The ongoing phase-out of CFC-propelled MDIs has spurred the development of many of the newer devices. Although the FDA required only albuterol CFC-MDIs to be phased out by December 2008, many manufacturers are phasing out their inhaled corticosteroid CFC-MDIs as well. The first inhaled corticosteroid HFA-MDI was beclomethasone dipropionate. Because that drug is soluble in HFA, a new MDI was developed that could produce particles with a much smaller mass median aerodynamic diameter of 1.1 µm, compared with 3.5–4.0 µm of the beclomethasone dipropionate suspensions in CFC-MDIs; this change significantly enhanced lung delivery of the drug.[34] The other inhaled corticosteroids in HFA-MDIs, also in solution, include ciclesonide and flunisolide (approved, but not currently available on the market). By contrast, fluticasone propionate is not soluble in HFA, so its HFA-MDI delivers slightly less fluticasone propionate compared with its CFC-MDI.[35,36] The 4- to 10-fold increase in lung delivery of beclomethasone dipropionate HFA-MDI translated into an only 2.6-fold increase in efficacy for improving lung function over the CFC-MDI in a large dose-response study.[37,38,39] This relative efficacy ratio holds up in trials comparing one-half the microgram dose of beclomethasone dipropionate by HFA-MDI with CFC-MDI and similar microgram doses of beclomethasone dipropionate by HFA-MDI with fluticasone propionate CFC-MDI.[34,40,41,42]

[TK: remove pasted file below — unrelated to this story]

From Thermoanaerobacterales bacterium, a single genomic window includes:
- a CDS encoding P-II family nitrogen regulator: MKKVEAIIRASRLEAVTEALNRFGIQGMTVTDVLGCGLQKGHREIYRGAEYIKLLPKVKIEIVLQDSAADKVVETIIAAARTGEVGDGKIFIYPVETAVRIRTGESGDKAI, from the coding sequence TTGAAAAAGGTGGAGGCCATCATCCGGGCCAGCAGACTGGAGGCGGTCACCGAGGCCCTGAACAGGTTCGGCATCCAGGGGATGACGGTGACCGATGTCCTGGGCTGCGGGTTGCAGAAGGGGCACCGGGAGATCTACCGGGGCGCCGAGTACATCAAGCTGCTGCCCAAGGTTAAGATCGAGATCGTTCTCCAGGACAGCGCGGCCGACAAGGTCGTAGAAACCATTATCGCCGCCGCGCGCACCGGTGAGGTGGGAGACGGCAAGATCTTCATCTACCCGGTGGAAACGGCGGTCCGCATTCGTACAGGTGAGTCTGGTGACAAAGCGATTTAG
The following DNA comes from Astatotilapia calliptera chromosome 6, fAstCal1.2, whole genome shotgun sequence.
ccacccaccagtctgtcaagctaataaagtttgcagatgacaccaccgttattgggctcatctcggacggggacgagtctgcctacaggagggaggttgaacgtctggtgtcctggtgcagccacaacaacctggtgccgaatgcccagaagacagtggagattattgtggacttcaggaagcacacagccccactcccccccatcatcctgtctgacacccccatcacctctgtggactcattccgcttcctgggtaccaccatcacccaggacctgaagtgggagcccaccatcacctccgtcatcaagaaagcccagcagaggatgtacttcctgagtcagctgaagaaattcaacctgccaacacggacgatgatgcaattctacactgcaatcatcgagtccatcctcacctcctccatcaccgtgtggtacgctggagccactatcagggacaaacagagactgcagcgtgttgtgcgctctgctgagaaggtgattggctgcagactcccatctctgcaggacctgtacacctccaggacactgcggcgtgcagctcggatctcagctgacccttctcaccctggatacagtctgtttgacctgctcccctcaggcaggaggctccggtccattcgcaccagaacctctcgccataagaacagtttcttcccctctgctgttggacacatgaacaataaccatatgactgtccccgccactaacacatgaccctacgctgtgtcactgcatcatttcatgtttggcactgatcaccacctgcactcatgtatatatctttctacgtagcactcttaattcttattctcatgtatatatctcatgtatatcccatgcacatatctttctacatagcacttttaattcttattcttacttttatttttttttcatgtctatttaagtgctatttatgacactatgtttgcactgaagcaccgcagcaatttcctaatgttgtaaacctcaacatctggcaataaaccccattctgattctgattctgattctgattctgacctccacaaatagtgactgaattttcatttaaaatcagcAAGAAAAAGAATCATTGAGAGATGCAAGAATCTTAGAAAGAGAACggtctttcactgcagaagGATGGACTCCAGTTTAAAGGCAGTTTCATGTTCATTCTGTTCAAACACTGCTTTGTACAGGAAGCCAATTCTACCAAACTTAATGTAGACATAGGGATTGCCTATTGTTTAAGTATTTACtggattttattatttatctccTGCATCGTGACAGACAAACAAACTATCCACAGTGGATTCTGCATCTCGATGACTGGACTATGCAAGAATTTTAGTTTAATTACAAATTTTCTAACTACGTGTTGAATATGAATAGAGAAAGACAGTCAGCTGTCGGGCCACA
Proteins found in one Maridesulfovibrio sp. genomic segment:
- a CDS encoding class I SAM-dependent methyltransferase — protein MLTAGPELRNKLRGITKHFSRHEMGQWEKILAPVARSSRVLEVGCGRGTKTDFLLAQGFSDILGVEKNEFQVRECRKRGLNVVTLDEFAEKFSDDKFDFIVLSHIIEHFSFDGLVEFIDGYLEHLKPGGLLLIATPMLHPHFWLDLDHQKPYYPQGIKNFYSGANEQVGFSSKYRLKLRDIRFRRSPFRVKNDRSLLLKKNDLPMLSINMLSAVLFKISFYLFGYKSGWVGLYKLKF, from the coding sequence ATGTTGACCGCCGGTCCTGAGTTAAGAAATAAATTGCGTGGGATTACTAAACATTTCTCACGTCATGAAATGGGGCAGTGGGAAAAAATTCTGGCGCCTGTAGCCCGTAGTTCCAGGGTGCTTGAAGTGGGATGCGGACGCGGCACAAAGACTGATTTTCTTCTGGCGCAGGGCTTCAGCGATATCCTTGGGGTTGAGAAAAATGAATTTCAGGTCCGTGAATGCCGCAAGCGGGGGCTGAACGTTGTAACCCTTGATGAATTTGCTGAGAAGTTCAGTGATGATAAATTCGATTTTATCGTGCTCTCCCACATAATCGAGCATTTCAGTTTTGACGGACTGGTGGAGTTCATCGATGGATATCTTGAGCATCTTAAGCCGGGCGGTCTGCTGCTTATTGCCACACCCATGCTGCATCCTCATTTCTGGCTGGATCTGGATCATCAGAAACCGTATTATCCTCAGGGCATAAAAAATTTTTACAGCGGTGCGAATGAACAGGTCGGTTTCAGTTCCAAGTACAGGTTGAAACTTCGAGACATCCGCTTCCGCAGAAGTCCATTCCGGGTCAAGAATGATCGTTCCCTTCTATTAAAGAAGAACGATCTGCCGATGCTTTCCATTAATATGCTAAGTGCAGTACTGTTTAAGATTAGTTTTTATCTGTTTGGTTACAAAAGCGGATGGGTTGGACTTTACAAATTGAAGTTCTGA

It has been suggested, but not proven, that the extrafine particles produced by HFA-MDIs of inhaled corticosteroids that are available as solutions may improve outcomes in patients as a result of greater penetration into the peripheral airways.[34] However, proving this hypothesis is difficult for 2 reasons: (1) the large increase in total lung delivery produced by the HFA-MDIs masking a specific increase in small airways delivery, and (2) the difficulty in specifically measuring small airways effects to distinguish between those and total effect. Two studies compared beclomethasone dipropionate HFA-MDI with fluticasone propionate administered by DPI in equal microgram daily doses.[43,44] Although each study concluded that HFA-MDI had greater efficacy in the small distal airways, they reported conflicting results of efficacy in lung function and the reduction in indices of airway inflammation (blood eosinophils and eosinophil cationic protein, and sputum levels of each). Fluticasone propionate administered by DPI delivers only 10–15% of the dose, which is much lower than even the fluticasone propionate MDI dose, so these small differences could be just a result of differences in total delivery of drug.